Use This Phrase Instead of “General”

Some folks use the term general when they talk about administrative support as a business.

But administrative support is not “general.”

Administrative support is a skillset, expertise and profession in and of itself. It’s the very backbone of every business in the world.

That is anything but “general.” That is something very specific.

Administrative support is also an ongoing relationship with a client; it’s not a one-off project here and there sporadically.

It’s about being an active right-hand in the client’s business and taking on specific areas of work and support for them.

Using the word general to describe your business relegates it to something menial, unimportant, homogeneous (as in same basic humdrum as everybody else), and of not much value.

That’s because general is code for menial which is code for cheap and mundane.

And when clients think of something as menial, they expect to pay paltry fees for it as well.

If you are struggling to get clients who recognize the work you do as valuable, important and beneficial to them, it could be because you are using language that is attracting un-ideal clients and/or putting potential clients in the wrong (i.e., cheapskate) mindset.

When marketing your business, you want to use words that position your business and portray it as something invaluable, not general.

Here’s an alternative to better articulate your value:

If you’re trying to get across the idea that you support clients across the board, instead of using the word general (and I advise anyone who wants to get more well-paying clients to banish that word entirely from your business vocabulary), use the phrase full service.

It has much better connotations about your value proposition and will have a much better impact on your marketing and the client perceptions it sets.

Take a look at your website today. Examine the conversation you are having with clients and the words you’re using.

Will you be making some changes?

9 Responses

  1. Kathy Barnes says:

    What great advice. Out with the ” I offer general admin services” and in with “I am a full-service administrative partner.” I. Love. It.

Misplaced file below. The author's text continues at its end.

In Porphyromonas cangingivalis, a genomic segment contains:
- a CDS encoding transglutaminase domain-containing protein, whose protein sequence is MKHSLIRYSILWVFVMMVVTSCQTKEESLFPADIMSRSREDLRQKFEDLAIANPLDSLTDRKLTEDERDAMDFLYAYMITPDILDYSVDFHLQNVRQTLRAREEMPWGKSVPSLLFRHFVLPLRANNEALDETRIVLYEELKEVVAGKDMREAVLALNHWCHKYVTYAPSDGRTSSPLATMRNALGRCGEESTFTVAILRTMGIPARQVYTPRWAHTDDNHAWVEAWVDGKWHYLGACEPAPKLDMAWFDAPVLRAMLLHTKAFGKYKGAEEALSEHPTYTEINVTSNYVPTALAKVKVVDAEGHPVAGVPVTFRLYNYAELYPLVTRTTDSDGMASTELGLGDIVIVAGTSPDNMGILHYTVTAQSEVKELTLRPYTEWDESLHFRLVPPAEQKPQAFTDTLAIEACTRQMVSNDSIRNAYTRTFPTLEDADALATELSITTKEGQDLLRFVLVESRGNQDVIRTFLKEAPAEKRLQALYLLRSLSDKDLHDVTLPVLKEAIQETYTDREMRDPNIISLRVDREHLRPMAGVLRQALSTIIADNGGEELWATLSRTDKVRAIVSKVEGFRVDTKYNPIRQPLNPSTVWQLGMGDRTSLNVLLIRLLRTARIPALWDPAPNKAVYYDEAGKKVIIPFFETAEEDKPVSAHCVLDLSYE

2. That’s a great description, Kathy!

  3. And I think a lot of times when we’re starting out we use rinky dink terminology such as “general admin services” because of the lack of confidence we have in ourselves. “I offer general admin services” doesn’t sound valuable at all and administrative support is the foundation of every business. I have yet to use “general” or “full-service” terminology but I do love the term full service and will most likely use it in the near future. Great post.

  4. I agree, Tuesday. 🙂

    When people are new to business, besides possibly feeling a bit unsure of themselves, nine times out of 10 they also don’t necessarily have any marketing experience either. Which is why I like to have these conversations. It helps them better understand how to market themselves and choose the right words that will help them attract more ideal clients.

  5. Fantastic advice, thank you!!

  6. Nancy Weldon Perrine says:

    Thanks for this post. How true.

  7. Jean-Claude TESTA says:

    I always like your posts but this one is really the “engine” of a new energy coming out of me.
    When you say “I help women in the administrative support profession put their business britches on…” does it means that men cannot be inspired and launch a business in this area?
    I am retired since 2 years here in France and I would really like to start a full service business around what you talk about.
    Let’s share about this,
    Very best regards

  8. It’s always fascinating what people will respond to (negatively or positively). It’s also endlessly fascinating to watch people argue for their limitations and keep themselves thinking small.

    I was musing about this as I checked into my list management service to upload a new blog post and saw that two people had actually complained to my service about my post regarding alternative phrasing for the word “general.”

    Isn’t that crazy?

    They want so much to stay in their comfort zones and are so threatened by anything that stretches their thinking they will go to the trouble of clicking to complain about it.

    Not that I mind, because my list service automatically identifies and unsubscribes them when they do that. Better for them to be on their merry way. I like keep my list clean of complainers and stunted thinkers so it’s very helpful to me when they do so.

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